- Relationships: Building Deeper Friendships
- Relationships: God’s Love is Forgiving
- Relationships: God’s Love is Tough
- Relationships: Problems with Love in Our Culture
- Relationships: Reconciliation in Relationships
- Resolving Conflict: Conflicts of Position: Adults and Peers
- Resolving Conflict: Emotion-Oriented Conflict
- Resolving Conflict: Interpesonal Conflict
- Friendships: How to Start a Friendship
- Friendships: Friendships That Last
Relationships: God’s Love is Tough
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What is “tough love”?
It’s a big deal these days. People talk about “tough love,” they talk about confrontations and interventions and so on. But I think there is a lot of confusion on what we’re really talking about here.
Example: When I step on my dog’s paw or tail, she growls at me.
So, when someone does you wrong, and you let them have it, then you’re right up there with doggies and kitties. That’s not what we’re talking about at all. Although I agree that it can be important to let someone know when you’ve been hurt, that is not the tough love that the Bible portrays.
The Bible uses one term which means “training.” It is seen as part of love. In other words, we can talk about how God’s love is forgiving, like last week. We can talk about how God’s love is positive and encouraging. But his love is also directive. He loves us, so he “guides” us or “trains” us. The idea is that he sees what will be good for us and kind of steers us in that direction.
You may know that many of the translations of the Bible translate this word as “discipline.” I didn’t use that word at first because of all the negative connotations. There are many. Most folks can’t tell the difference between discipline and punishment. There is a huge difference.
Punishment is negative reinforcement. In the course of training someone, you will use some of that. But it is only a part.
Example: If I get into sports, then I will endure training under a coach. What do coaches do? Let you run around and then when you screw up, “Hey! McCallum! 20 laps!” Not at all. The training a coach uses us totally positive. He puts you through things. He tests you. He teaches you. And, yes, he will also punish you. A coach can punish for all kinds of reasons. He may see a habbit that needs broken. He may see defiance. But hopefully, at the bottom of it, it’s not just because you somehow irritated him or he’s a grouchy guy. Hopefully it’s to make you a better athelete.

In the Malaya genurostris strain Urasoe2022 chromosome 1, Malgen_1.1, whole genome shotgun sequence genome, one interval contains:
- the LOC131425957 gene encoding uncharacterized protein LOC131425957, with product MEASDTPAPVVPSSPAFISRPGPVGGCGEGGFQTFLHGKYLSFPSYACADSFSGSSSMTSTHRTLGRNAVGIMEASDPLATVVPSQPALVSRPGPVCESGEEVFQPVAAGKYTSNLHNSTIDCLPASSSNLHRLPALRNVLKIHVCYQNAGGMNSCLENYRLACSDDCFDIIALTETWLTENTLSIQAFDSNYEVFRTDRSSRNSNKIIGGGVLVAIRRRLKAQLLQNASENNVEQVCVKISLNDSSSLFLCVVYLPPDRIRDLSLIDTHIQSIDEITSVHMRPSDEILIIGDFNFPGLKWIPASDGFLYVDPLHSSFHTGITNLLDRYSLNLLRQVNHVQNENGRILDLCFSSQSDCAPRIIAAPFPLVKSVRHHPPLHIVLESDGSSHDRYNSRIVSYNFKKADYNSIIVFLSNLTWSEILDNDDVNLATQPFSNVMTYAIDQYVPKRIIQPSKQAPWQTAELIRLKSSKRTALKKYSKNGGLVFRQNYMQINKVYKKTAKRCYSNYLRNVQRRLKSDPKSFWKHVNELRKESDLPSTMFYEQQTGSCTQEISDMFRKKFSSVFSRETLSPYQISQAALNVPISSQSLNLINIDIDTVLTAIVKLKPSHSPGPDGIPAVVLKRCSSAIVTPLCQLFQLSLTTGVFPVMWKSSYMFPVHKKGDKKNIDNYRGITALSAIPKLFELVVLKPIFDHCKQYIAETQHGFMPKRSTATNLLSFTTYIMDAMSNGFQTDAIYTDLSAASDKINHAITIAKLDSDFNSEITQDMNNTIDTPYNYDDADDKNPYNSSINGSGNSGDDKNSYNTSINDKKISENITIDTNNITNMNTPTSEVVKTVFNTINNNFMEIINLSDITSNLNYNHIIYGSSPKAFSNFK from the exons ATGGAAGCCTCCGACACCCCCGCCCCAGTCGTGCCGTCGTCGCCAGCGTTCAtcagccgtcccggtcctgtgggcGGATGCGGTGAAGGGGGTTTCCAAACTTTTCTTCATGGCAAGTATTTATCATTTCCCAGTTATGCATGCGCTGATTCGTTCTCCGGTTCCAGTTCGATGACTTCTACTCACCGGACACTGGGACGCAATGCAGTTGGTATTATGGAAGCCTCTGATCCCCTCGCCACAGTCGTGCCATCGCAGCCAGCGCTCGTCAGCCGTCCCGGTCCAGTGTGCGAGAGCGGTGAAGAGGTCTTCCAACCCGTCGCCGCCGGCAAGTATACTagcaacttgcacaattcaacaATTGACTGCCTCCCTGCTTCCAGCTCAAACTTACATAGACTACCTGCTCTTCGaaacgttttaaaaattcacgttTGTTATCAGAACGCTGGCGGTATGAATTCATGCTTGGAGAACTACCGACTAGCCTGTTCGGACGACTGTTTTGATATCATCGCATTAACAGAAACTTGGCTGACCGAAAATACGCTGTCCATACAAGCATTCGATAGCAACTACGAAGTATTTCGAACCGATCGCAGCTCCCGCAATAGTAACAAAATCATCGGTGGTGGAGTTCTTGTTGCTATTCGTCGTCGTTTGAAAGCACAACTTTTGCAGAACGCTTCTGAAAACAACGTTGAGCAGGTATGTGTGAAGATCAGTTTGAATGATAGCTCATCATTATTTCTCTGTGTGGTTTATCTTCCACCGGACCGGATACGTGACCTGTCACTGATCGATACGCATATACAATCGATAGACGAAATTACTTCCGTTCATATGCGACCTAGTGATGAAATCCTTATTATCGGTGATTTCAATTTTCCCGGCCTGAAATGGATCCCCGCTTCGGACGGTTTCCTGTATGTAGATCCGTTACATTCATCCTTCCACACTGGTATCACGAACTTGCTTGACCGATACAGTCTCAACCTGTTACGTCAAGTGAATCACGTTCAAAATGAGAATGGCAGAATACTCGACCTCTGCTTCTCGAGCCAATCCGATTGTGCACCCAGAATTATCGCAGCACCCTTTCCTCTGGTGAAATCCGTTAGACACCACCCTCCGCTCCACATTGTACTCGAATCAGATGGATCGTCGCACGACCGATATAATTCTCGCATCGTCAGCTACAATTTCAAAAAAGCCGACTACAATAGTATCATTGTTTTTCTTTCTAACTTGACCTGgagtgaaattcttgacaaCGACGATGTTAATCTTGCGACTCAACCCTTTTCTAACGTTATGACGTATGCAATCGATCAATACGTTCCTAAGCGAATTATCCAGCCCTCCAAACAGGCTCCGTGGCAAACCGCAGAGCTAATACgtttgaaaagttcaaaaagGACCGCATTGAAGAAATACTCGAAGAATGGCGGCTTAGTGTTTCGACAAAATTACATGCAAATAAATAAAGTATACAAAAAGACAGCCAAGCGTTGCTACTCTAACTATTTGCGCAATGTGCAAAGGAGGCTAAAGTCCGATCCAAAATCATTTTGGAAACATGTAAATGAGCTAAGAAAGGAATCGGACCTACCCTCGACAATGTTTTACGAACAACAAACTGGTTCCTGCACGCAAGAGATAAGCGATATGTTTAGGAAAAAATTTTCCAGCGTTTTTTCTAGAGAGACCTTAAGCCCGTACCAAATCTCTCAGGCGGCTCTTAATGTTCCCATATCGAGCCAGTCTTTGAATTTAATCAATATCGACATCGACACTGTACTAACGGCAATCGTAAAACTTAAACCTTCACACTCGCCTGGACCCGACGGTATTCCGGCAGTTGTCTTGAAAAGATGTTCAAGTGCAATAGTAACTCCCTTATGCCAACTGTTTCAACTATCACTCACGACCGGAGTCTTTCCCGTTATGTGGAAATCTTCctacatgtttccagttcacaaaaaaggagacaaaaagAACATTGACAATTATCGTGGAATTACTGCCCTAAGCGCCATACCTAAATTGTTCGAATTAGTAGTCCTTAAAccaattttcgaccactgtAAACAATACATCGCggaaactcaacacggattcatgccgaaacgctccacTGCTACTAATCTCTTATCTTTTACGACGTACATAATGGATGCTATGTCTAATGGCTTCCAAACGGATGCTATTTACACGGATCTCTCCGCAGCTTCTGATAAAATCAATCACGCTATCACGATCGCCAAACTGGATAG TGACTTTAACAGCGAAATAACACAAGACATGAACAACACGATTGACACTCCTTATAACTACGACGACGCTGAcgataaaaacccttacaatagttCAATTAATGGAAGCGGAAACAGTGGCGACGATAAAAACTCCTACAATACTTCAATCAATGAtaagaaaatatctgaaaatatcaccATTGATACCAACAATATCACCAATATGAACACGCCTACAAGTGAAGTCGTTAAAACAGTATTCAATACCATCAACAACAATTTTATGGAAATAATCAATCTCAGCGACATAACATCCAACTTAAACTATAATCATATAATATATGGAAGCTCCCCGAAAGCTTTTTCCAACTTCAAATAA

I think this is a good illustration. It is biblical for one thing.
We had earthly fathers to discipline us, and we respected them; shall we not much rather be subject to the Father of spirits, and live?
For they disciplined us for a short time as seemed best to them, but He disciplines us for our good, that we may share His character.
All discipline for the moment seems not to be joyful, but sorrowful; yet to those who have been trained by it, afterwards it yields the peaceful fruit of righteousness.
I want to focus on two aspects of this passage. The first is that we are accustomed to some form of discipline, from authorities here on earth. The author makes the assumption that we respected them, which is not a safe assumption anymore. But he makes this point: They disciplined us as seemed good to them.
You have never seen or experienced the kind of directive love that God has. It is a love that is for our good. He doesn’t ask, “Is this guy making me happy or not? Is this guy making me look good? Is this guy embarassing me? Is he getting on my nerves” All the things that self-centered authorities ask.
And it is true that even when a parent disciplines their child for what we might consider a right reason, there are often self-serving motives mixed in. Motives like their own image or their own vision for you . . .
Example: I remember watching some parents punish their kids for grades–we’re not talking D’s and F’s here. We’re talking B’s, maybe even A-‘s. And you have to think to yourself, “I’m not so sure that they’re looking out for the kid’s best interest at that point.
But it says here God is different. God alone looks out completely for our interests. This is where the study of God is so important before we can understand something as completely different as God’s love.
He doesn’t have a fragile self-image.
He doesn’t need anything from us.